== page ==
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Illumina sequencing – How it works

publication date: Jun 24, 2024
 | 
author/source: INTEGRA Biosciences AG

 

llumina sequencing is a next generation sequencing method used to sequence millions of DNA fragments in parallel. In this video, INTEGRA Biosciences explain how Illumina sequencing works.

Standard Illumina sequencing can be split into the following steps:

  1. Fragmentation
  2. Addition of primer binding sites and capture sequences
  3. Denaturation
  4. Immobilization
  5. Amplification
  6. Sequencing

 

INTEGRA look at each of these steps in more detail.

  1. Fragmentation - Firstly, fragment your DNA sample into small pieces using either physical or enzymatic fragmentation methods.
  2. Addition of primer binding sites and capture sequences - Each DNA fragment needs to be elongated with adapter sequences on both ends. The inner adapter sequences are primer binding sites that are used for the sequencing reaction later on, and the outer adapter sequences are capture sequences required for immobilization.
  3. Denaturation - Once you have added the adapter sequences to your sample, denature the sequences to separate the two strands from one another.
  4. Immobilization - Your sample is added to the Illumina flow cell, which has been pre-spotted with short DNA sequences that are complementary to the capture sequences attached to your DNA sample, and consequently bind your sample sequences.
  5. Amplification - Once your sample sequences are attached to the flow cell, a single PCR cycle is performed to copy them. After this step, the sequences are denatured and the sample DNA strands are washed out. You're then left with newly synthesized strands that are immobilized to the flow cell. These immobilized sequences need to be amplified before DNA sequencing, a step that is also referred to as cluster generation. To do this, several PCR cycles are performed. The capture sequences on the flow cell are used as primers. This means that the immobilized sequences form a bridge to anneal to them during the annealing phase. The bridge is copied during the extension phase, and the two sequences separate from one another during the denaturation phase. Once there are about a thousand copies of each sequence in a cluster, one of the primers is cleaved off to ensure that you are left with only the forward or reverse strands.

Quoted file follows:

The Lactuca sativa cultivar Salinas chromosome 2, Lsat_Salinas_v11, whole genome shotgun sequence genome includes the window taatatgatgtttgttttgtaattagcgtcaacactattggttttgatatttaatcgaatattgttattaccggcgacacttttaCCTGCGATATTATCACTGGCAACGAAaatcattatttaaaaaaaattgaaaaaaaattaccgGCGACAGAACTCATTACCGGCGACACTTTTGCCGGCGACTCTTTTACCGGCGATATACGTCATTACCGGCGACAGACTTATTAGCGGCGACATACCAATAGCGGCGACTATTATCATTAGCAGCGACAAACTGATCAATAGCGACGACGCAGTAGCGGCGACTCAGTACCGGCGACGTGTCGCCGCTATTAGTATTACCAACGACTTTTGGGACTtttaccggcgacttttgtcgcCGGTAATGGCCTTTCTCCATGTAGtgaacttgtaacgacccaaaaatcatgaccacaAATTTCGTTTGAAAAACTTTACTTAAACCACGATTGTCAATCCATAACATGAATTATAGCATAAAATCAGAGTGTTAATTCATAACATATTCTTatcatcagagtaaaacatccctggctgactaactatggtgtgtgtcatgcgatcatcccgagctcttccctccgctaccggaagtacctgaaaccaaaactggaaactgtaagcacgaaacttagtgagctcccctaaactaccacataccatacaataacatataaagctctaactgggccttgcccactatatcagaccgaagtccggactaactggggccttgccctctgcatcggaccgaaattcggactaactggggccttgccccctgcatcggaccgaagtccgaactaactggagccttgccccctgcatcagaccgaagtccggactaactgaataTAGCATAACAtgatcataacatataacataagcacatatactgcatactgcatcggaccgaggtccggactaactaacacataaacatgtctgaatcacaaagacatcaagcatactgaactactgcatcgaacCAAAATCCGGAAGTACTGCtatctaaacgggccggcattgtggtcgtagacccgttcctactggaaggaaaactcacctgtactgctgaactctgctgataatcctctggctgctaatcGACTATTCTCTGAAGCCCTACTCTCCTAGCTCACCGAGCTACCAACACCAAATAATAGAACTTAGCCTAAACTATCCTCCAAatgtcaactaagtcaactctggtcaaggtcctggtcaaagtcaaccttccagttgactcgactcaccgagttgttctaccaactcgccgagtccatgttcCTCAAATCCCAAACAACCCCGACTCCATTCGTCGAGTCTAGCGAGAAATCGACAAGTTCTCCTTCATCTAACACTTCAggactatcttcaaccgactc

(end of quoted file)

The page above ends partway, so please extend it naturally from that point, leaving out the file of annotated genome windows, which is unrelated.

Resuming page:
6. Sequencing - The sequencing process can now begin. A sequencing primer complementary to the primer binding site adapter on the flow cell is added. The following process is very similar to a standard PCR cycle, however, instead of dNTPs, fluorescently labeled ddNTPs are added to the reaction mixture. Unlike dNTPs, these ddNTPs lack a hydroxyl group that allows the next nucleotide to be added to it. Moreover, they are labeled with different colored fluorescent dyes for each base. As the polymerase enzyme copies the template strand, it adds the first base. As this base lacks a hydroxyl group, the reaction stops, and four images are taken – one for green, one for black, one for blue and one for red – to determine which base was added. The missing hydroxyl group can subsequently be regenerated with chemicals. These chemicals also remove the fluorescent dye from the base that was incorporated. As soon as the hydroxyl group has been regenerated, the polymerase enzyme adds the next fluorescently labeled, modified base, and the next imaging and hydroxyl group regeneration steps can take place. This process is repeated until the entire DNA strand is read out.

 

 

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